• Summary
  • Contents
  • Subject index

This book represents a distinctive approach to cultural analysis, using multi-dimensional methods for addressing issues of public interest. The approach, which deploys Jim McGuigan's original concept of the cultural public sphere, is demonstrated in several case studies, including:

  • Celebrity death Festivals and urban regeneration
  • Race and multicultural controversy
  • Popular television (for instance, Little Britain and The Apprentice)
  • Social significance of the all-purpose mobile communication device in a privatized and individualized way of life
  • Riskiness and uncertainty at both the levels of environmental politics and working life in the creative and media industries

These various case studies are analyzed with regard to the dialectic of production and consumption in cultural circulation and situated in relation to major issues of social change. The book stresses the impact of neoliberalism throughout the world since the 1970s and the formation of a cool-capitalist culture that has colonized everyday life around much of the globe. In effect, this is a radical intervention in the research agendas and conceptual development of cultural policy studies, cultural sociology, and, more generally, in the broad field known as cultural studies. It offers challenging theoretical arguments that are substantiated with concrete evidence of cultural and social processes.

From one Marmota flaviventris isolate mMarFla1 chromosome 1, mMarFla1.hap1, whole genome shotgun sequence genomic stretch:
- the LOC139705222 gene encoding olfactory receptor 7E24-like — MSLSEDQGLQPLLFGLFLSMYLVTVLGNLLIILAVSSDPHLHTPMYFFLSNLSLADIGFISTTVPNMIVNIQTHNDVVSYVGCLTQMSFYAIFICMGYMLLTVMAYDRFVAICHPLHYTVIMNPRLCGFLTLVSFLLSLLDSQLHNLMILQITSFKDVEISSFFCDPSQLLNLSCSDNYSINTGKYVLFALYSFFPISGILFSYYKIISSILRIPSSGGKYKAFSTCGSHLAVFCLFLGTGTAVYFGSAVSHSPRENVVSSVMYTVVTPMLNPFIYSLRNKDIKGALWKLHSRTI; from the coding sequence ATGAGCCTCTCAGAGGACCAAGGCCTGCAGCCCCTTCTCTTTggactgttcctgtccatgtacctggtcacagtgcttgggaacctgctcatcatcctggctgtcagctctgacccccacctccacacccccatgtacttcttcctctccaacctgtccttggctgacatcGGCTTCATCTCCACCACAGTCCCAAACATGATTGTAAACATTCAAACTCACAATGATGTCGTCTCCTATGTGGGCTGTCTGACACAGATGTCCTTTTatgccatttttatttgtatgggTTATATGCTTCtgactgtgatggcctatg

The Social Construction of a Cultural Disaster
The social construction of a cultural disaster

This chapter presents a case study of London's Millennium Dome exposition. It examines the public debate concerning the Dome as constructed in the news media and presents a multidimensional analysis of its cultural, economic and political significance.

From a policy-orientated perspective, it is vital that cultural analysis should engage with current issues of controversy in such a way that contests official discourse and the limitations of journalism. The Millennium Experience – the centrepiece of which was an exposition housed in a dome-like tent – became the biggest news story in Britain during the year 2000. Yet, in spite of the enormous amount of news coverage and comment it attracted, journalists failed to explain ...

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